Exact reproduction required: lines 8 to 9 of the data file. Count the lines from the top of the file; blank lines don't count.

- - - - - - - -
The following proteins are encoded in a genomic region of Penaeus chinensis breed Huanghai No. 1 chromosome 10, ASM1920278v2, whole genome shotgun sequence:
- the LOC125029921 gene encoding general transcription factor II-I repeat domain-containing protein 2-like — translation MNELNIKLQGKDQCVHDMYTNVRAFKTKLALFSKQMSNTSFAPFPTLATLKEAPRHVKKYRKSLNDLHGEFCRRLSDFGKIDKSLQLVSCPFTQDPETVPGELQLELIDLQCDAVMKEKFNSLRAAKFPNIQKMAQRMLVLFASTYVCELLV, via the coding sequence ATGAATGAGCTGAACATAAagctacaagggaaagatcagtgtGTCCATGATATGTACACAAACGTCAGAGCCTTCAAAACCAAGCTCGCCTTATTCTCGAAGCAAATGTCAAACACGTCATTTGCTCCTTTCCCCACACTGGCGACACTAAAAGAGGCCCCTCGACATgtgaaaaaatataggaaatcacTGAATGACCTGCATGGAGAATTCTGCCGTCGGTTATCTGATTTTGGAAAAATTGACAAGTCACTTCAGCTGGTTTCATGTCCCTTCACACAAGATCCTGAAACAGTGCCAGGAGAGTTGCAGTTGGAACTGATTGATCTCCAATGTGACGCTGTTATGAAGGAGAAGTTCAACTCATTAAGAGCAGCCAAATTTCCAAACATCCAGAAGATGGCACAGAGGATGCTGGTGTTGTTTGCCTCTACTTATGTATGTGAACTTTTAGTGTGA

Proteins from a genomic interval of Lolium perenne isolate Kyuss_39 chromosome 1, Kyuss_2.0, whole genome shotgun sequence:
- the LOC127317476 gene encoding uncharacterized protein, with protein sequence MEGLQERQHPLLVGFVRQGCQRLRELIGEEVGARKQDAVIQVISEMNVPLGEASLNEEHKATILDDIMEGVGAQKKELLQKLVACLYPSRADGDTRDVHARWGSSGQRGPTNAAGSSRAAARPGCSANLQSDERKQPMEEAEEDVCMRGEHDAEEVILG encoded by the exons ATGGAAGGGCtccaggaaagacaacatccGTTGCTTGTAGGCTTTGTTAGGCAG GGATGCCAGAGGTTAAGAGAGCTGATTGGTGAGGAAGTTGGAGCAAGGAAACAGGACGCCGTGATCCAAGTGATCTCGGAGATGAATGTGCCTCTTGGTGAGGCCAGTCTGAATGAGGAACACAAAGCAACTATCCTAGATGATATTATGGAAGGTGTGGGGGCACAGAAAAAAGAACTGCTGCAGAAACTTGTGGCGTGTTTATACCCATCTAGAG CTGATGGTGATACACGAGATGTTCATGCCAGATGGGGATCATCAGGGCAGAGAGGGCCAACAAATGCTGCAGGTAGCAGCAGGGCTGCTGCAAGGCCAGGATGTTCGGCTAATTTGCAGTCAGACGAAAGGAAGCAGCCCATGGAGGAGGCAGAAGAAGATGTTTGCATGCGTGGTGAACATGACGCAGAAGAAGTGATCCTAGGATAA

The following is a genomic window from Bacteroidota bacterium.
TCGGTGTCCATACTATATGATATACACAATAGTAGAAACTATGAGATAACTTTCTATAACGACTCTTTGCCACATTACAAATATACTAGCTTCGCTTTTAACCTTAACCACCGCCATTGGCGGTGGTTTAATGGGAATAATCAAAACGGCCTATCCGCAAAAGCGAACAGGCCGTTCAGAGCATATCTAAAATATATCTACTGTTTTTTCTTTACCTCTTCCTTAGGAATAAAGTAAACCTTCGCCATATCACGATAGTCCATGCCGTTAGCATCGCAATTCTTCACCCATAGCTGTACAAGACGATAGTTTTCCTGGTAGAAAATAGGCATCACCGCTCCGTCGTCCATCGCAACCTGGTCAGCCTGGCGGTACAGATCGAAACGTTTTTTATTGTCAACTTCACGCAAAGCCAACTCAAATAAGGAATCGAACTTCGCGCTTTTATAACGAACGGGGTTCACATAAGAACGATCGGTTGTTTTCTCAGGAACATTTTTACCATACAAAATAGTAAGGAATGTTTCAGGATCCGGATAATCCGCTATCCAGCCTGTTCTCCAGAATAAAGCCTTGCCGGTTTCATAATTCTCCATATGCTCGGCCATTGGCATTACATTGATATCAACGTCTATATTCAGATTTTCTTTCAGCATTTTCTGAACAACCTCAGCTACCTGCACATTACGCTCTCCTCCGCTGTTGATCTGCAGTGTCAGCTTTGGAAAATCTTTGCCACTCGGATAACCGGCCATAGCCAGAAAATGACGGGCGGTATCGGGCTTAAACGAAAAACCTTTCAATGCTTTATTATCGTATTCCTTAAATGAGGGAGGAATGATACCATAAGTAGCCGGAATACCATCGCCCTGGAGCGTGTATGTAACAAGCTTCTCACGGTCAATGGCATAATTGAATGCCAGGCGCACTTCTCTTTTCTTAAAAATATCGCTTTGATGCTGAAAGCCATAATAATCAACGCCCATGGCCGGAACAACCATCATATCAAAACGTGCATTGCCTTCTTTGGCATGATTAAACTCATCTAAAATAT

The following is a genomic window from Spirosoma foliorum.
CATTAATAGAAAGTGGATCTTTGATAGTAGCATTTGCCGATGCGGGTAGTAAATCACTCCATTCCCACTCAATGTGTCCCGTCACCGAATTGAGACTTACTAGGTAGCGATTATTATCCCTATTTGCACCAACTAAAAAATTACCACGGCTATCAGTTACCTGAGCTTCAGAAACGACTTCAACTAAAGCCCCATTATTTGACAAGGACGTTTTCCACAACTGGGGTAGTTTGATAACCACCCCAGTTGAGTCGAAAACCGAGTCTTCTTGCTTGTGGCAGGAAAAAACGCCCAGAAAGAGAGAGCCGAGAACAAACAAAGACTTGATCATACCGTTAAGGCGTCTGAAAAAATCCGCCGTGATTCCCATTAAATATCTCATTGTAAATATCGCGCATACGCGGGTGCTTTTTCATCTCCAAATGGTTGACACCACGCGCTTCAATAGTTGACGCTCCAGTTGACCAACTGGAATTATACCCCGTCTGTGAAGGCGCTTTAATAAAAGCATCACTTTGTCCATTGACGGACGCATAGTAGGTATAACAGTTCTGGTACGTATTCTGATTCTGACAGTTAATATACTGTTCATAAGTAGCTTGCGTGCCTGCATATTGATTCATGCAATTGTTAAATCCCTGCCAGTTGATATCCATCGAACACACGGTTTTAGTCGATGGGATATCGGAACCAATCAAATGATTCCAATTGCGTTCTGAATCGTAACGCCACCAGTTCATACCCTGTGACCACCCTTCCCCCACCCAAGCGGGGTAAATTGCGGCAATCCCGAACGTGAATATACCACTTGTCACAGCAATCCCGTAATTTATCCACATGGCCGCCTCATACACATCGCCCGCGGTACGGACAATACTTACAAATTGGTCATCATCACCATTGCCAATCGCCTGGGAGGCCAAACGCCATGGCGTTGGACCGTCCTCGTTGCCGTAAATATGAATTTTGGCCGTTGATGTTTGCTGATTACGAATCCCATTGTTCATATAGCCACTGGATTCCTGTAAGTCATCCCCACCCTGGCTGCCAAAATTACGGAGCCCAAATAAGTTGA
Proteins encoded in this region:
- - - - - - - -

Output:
CATTAATAGAAAGTGGATCTTTGATAGTAGCATTTGCCGATGCGGGTAGTAAATCACTCCATTCCCACTCAATGTGTCCCGTCACCGAATTGAGACTTACTAGGTAGCGATTATTATCCCTATTTGCACCAACTAAAAAATTACCACGGCTATCAGTTACCTGAGCTTCAGAAACGACTTCAACTAAAGCCCCATTATTTGACAAGGACGTTTTCCACAACTGGGGTAGTTTGATAACCACCCCAGTTGAGTCGAAAACCGAGTCTTCTTGCTTGTGGCAGGAAAAAACGCCCAGAAAGAGAGAGCCGAGAACAAACAAAGACTTGATCATACCGTTAAGGCGTCTGAAAAAATCCGCCGTGATTCCCATTAAATATCTCATTGTAAATATCGCGCATACGCGGGTGCTTTTTCATCTCCAAATGGTTGACACCACGCGCTTCAATAGTTGACGCTCCAGTTGACCAACTGGAATTATACCCCGTCTGTGAAGGCGCTTTAATAAAAGCATCACTTTGTCCATTGACGGACGCATAGTAGGTATAACAGTTCTGGTACGTATTCTGATTCTGACAGTTAATATACTGTTCATAAGTAGCTTGCGTGCCTGCATATTGATTCATGCAATTGTTAAATCCCTGCCAGTTGATATCCATCGAACACACGGTTTTAGTCGATGGGATATCGGAACCAATCAAATGATTCCAATTGCGTTCTGAATCGTAACGCCACCAGTTCATACCCTGTGACCACCCTTCCCCCACCCAAGCGGGGTAAATTGCGGCAATCCCGAACGTGAATATACCACTTGTCACAGCAATCCCGTAATTTATCCACATGGCCGCCTCATACACATCGCCCGCGGTACGGACAATACTTACAAATTGGTCATCATCACCATTGCCAATCGCCTGGGAGGCCAAACGCCATGGCGTTGGACCGTCCTCGTTGCCGTAAATATGAATTTTGGCCGTTGATGTTTGCTGATTACGAATCCCATTGTTCATATAGCCACTGGATTCCTGTAAGTCATCCCCACCCTGGCTGCCAAAATTACGGAGCCCAAATAAGTTGA
Proteins encoded in this region: